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04 July 2017
On May 16 2017 the Hong Kong Office of the Commissioner of Insurance (OCI) and the China Insurance Regulatory Commission (CIRC) signed an equivalence assessment framework agreement on the insurance solvency regulatory regime. The objective of the agreement is to conduct an equivalence assessment on the insurance solvency regulatory regimes of Hong Kong and mainland China, as well as to implement procedures and transitional arrangements to increase cooperation between the two insurance regulatory bodies.
In 2004 a cooperative agreement on insurance supervision between the two insurance regulators was signed. The move to mutual recognition of both sides' solvency regulatory regimes is expected to allow closer cooperation between the two regulators.
The new equivalence agreement aims to achieve mutual equivalence recognition of the solvency regulatory regimes between the CIRC and the OCI. Equivalent recognition means that both regulatory bodies will agree that their standards of regulation are the same or similar to each other.
At present, the two sides are independently developing their own risk-based solvency regulatory regimes. In the fourth quarter of 2014 the OCI published its consultation paper on the proposed risk-based capital framework (for further details please see "Insurance industry may move to risk-based capital regime") and in September 2015 published its conclusions. In 2013 the CIRC introduced the second generation of its solvency supervision system under the China Risk-Oriented Solvency System, which is subject to ongoing development. Mutual equivalence between Hong Kong and China will provide regulatory and supervisory convenience, and prevent administrative overlap by harmonising the two regulatory regimes.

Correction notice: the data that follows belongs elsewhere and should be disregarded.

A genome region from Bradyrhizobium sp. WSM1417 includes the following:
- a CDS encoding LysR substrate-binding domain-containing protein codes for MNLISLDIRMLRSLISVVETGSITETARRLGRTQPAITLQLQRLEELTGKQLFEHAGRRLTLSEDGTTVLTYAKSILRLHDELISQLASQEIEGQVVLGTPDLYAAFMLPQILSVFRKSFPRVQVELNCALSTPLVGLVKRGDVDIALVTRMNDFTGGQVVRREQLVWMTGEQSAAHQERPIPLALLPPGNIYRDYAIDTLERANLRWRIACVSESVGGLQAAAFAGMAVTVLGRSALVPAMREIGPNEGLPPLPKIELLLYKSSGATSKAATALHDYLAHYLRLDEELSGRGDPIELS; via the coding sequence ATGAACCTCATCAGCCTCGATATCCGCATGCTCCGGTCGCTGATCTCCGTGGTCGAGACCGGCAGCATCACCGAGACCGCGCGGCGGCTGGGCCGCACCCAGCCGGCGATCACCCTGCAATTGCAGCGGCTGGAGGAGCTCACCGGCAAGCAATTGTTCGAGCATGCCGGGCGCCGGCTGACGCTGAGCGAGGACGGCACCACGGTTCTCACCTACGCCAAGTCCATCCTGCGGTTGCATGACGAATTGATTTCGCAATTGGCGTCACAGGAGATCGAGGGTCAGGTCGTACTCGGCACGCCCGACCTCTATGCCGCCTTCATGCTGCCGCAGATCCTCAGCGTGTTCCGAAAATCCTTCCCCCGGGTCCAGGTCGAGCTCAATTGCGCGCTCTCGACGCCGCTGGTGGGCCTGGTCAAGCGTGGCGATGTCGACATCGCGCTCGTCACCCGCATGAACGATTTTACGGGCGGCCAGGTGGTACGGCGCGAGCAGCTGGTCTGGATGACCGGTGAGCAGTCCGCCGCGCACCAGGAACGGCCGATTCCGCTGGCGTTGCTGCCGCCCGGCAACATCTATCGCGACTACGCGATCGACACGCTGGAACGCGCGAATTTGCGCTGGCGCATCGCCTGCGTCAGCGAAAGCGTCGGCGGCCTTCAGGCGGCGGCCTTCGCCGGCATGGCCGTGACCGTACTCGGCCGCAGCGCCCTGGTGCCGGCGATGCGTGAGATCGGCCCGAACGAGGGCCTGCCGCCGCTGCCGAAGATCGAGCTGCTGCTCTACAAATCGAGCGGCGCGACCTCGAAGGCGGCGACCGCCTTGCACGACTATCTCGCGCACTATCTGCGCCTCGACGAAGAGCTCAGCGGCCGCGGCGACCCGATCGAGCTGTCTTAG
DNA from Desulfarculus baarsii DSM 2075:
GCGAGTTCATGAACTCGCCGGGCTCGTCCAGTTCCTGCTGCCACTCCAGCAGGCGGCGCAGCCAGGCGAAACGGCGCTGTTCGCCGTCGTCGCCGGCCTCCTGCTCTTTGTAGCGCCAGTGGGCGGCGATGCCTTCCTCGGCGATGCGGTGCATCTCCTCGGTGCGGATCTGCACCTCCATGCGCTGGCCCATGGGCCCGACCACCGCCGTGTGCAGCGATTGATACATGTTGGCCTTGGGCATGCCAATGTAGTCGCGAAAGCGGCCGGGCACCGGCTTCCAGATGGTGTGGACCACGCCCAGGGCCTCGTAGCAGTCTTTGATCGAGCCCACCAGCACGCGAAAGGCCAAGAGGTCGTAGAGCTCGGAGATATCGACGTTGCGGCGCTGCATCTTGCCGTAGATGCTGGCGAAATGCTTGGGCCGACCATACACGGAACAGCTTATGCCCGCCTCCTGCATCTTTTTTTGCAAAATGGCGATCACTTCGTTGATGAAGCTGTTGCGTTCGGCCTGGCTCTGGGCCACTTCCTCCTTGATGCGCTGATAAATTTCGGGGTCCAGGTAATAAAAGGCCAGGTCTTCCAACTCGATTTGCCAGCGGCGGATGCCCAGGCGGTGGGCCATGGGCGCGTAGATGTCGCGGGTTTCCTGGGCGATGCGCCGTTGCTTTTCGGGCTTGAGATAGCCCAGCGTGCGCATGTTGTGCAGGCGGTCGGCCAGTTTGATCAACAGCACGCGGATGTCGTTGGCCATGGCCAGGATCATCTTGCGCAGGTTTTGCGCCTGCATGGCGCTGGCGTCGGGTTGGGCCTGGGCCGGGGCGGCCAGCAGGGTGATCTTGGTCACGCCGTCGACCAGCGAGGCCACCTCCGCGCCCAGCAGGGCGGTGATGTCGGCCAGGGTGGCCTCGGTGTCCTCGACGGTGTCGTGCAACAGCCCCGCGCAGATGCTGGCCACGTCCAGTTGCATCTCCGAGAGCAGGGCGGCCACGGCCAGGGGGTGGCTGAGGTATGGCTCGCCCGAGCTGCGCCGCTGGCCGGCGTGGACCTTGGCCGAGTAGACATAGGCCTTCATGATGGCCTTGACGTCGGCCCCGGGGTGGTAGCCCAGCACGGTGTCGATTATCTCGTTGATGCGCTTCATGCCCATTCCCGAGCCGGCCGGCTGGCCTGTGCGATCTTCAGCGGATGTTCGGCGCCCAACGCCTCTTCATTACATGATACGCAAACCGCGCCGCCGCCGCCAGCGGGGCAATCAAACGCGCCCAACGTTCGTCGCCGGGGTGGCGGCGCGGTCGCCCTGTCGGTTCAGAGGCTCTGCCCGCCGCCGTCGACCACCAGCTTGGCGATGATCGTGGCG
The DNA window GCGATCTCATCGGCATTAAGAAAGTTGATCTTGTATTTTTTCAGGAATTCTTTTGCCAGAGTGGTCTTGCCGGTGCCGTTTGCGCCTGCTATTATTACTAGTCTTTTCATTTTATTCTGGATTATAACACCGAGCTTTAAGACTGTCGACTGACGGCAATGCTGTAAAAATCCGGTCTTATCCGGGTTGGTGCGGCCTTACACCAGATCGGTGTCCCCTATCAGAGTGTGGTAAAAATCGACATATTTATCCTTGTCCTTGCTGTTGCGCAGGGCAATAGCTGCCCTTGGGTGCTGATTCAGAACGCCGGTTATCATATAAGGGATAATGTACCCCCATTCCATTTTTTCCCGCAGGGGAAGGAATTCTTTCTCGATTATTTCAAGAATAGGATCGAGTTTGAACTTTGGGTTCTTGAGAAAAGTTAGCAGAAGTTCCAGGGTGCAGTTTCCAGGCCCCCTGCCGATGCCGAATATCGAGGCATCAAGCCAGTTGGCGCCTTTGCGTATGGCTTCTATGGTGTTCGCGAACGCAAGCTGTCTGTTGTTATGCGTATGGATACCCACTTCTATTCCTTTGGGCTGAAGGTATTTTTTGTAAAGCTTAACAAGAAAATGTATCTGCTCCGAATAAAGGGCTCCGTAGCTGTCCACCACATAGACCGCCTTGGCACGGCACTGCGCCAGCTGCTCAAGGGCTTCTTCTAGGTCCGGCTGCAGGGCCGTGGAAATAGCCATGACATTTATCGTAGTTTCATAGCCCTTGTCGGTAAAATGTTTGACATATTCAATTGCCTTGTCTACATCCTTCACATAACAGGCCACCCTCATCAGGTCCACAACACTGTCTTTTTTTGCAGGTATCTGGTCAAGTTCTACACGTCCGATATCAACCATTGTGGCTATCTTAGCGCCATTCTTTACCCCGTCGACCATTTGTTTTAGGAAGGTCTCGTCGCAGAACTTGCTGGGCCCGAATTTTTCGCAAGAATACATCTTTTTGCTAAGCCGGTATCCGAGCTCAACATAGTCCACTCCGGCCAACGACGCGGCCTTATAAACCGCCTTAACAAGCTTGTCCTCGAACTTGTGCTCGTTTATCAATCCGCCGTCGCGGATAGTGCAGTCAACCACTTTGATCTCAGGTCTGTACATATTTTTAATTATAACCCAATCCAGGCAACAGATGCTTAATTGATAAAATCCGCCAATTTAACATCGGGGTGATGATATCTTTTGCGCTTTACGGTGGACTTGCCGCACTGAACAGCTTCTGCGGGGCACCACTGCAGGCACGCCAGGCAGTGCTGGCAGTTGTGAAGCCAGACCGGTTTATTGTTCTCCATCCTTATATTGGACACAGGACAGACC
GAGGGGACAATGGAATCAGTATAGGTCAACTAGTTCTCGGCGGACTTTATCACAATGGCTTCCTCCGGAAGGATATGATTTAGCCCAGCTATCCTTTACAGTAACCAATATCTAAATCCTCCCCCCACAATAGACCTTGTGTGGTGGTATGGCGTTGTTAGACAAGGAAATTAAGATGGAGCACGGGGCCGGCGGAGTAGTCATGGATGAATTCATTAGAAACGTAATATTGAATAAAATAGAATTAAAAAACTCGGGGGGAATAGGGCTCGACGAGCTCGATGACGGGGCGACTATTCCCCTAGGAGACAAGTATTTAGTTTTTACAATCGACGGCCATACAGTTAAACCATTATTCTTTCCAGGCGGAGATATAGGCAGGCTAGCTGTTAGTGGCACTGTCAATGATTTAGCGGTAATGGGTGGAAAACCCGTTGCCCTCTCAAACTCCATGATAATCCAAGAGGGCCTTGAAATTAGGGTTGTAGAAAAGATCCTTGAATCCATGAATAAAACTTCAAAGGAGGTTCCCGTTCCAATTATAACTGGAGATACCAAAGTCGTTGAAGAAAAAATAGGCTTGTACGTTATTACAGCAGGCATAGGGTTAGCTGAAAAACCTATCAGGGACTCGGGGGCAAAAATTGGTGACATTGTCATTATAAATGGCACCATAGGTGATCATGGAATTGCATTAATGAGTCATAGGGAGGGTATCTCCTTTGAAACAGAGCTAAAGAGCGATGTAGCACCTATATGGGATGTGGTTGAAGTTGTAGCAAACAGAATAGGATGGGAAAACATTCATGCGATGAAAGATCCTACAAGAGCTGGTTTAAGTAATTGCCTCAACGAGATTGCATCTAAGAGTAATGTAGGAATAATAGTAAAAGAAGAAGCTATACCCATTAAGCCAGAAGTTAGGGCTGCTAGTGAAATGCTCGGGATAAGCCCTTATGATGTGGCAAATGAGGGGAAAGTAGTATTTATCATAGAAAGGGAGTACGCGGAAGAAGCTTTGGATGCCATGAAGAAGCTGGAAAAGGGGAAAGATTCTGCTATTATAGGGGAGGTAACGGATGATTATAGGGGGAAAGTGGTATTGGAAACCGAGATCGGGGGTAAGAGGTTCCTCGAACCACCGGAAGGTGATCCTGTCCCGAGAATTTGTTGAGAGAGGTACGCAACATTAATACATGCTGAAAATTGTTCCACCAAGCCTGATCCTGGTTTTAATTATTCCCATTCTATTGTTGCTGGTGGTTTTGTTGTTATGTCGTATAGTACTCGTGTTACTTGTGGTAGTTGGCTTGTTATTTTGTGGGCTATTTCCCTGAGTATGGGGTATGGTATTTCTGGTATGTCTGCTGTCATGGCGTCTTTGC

The OCI has stated that the goal is to complete the equivalence assessment within four years. Transitional arrangements will be in place before the completion of the assessment and discussions will take place between the OCI and CIRC to devise specific measures. Both sides have agreed that under the transitional arrangements they will recognise each other's solvency regime as similar.
Commissioner of Insurance John Leung commented that the signing of the agreement will boost insurance industry opportunities on both sides and encourage cross-border business. Further, CIRC Vice Chairman Chen Wenhui explained that strengthening cooperation will safeguard the common interests of insurance regulators and enhance regulatory efficiency and market effectiveness on both sides.
Although traditionally it has been difficult for foreign insurers to enter the mainland insurance market, the move to mutual equivalence suggests that in the future it will be easier for insurers approved by one regulator to be accepted by the other. In addition to the solvency requirements, foreign insurers must meet other licensing requirements imposed by the CIRC. They are also subject to the usual restrictions on foreign direct investment in China (eg, restrictions on the maximum allowed equity ratio).
Foreign insurers also face tough competition from domestic insurers. Only a few foreign insurers have successfully broken into the mainland insurance market. According to data published by EY in 2015, foreign insurers represent no more than 6% of the Chinese life insurance market, while the top five domestic Chinese insurers generate 62.5% of the premium income.
Hong Kong insurers can enter the mainland market through strategic mergers with mainland companies under the Mainland and Hong Kong Closer Economic Partnership Arrangement. However, market entry is also subject to a number of tough conditions. These include the requirements that the applicant-group must:
It is expected that the CIRC and OCI's collaboration will mutually benefit the development of the insurance and reinsurance business in both Hong Kong and mainland China, further reinforcing Hong Kong's status as an international reinsurance hub. Insurers should keep an eye on developments in this area and for details of the transitional arrangements once these have been finalised.
For further information on this topic please contact Kevin Bowers or Michael Withington at Howse Williams Bowers by telephone (+852 2803 3688) or email (firstname.lastname@example.org or email@example.com). The Howse Williams Bowers website can be accessed at www.hwbhk.com.
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